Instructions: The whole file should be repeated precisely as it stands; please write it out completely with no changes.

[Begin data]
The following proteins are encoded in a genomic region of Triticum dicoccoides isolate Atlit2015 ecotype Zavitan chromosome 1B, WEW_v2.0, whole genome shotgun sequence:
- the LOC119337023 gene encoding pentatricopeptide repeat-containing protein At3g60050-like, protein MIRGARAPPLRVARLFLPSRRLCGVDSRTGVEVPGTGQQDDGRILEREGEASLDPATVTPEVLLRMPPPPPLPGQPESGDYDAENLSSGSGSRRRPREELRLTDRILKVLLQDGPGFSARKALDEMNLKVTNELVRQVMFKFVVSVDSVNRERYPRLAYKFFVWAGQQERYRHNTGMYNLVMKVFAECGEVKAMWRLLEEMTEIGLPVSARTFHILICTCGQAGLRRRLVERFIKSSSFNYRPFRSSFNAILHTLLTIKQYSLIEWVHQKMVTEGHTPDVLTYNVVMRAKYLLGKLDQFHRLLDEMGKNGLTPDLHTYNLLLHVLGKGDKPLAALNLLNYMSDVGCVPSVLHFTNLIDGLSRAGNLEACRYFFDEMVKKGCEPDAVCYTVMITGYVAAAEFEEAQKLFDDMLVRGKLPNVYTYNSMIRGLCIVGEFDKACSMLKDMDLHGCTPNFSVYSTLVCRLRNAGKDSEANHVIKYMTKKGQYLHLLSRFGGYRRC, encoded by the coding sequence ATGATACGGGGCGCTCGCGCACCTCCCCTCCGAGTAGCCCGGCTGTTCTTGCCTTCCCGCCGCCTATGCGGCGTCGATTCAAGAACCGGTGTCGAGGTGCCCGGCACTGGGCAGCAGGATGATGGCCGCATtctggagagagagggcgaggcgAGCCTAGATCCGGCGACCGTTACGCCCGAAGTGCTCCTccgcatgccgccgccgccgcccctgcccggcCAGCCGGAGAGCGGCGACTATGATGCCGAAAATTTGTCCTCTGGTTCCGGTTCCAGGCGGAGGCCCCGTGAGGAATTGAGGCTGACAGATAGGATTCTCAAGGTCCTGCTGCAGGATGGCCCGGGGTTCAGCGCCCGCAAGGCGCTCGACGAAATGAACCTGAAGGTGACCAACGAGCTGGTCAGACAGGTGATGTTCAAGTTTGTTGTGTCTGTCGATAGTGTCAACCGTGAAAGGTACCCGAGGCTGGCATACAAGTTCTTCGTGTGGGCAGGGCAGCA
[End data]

The following proteins are encoded in a genomic region of Triticum dicoccoides isolate Atlit2015 ecotype Zavitan chromosome 1B, WEW_v2.0, whole genome shotgun sequence:
- the LOC119337023 gene encoding pentatricopeptide repeat-containing protein At3g60050-like, protein MIRGARAPPLRVARLFLPSRRLCGVDSRTGVEVPGTGQQDDGRILEREGEASLDPATVTPEVLLRMPPPPPLPGQPESGDYDAENLSSGSGSRRRPREELRLTDRILKVLLQDGPGFSARKALDEMNLKVTNELVRQVMFKFVVSVDSVNRERYPRLAYKFFVWAGQQERYRHNTGMYNLVMKVFAECGEVKAMWRLLEEMTEIGLPVSARTFHILICTCGQAGLRRRLVERFIKSSSFNYRPFRSSFNAILHTLLTIKQYSLIEWVHQKMVTEGHTPDVLTYNVVMRAKYLLGKLDQFHRLLDEMGKNGLTPDLHTYNLLLHVLGKGDKPLAALNLLNYMSDVGCVPSVLHFTNLIDGLSRAGNLEACRYFFDEMVKKGCEPDAVCYTVMITGYVAAAEFEEAQKLFDDMLVRGKLPNVYTYNSMIRGLCIVGEFDKACSMLKDMDLHGCTPNFSVYSTLVCRLRNAGKDSEANHVIKYMTKKGQYLHLLSRFGGYRRC, encoded by the coding sequence ATGATACGGGGCGCTCGCGCACCTCCCCTCCGAGTAGCCCGGCTGTTCTTGCCTTCCCGCCGCCTATGCGGCGTCGATTCAAGAACCGGTGTCGAGGTGCCCGGCACTGGGCAGCAGGATGATGGCCGCATtctggagagagagggcgaggcgAGCCTAGATCCGGCGACCGTTACGCCCGAAGTGCTCCTccgcatgccgccgccgccgcccctgcccggcCAGCCGGAGAGCGGCGACTATGATGCCGAAAATTTGTCCTCTGGTTCCGGTTCCAGGCGGAGGCCCCGTGAGGAATTGAGGCTGACAGATAGGATTCTCAAGGTCCTGCTGCAGGATGGCCCGGGGTTCAGCGCCCGCAAGGCGCTCGACGAAATGAACCTGAAGGTGACCAACGAGCTGGTCAGACAGGTGATGTTCAAGTTTGTTGTGTCTGTCGATAGTGTCAACCGTGAAAGGTACCCGAGGCTGGCATACAAGTTCTTCGTGTGGGCAGGGCAGCA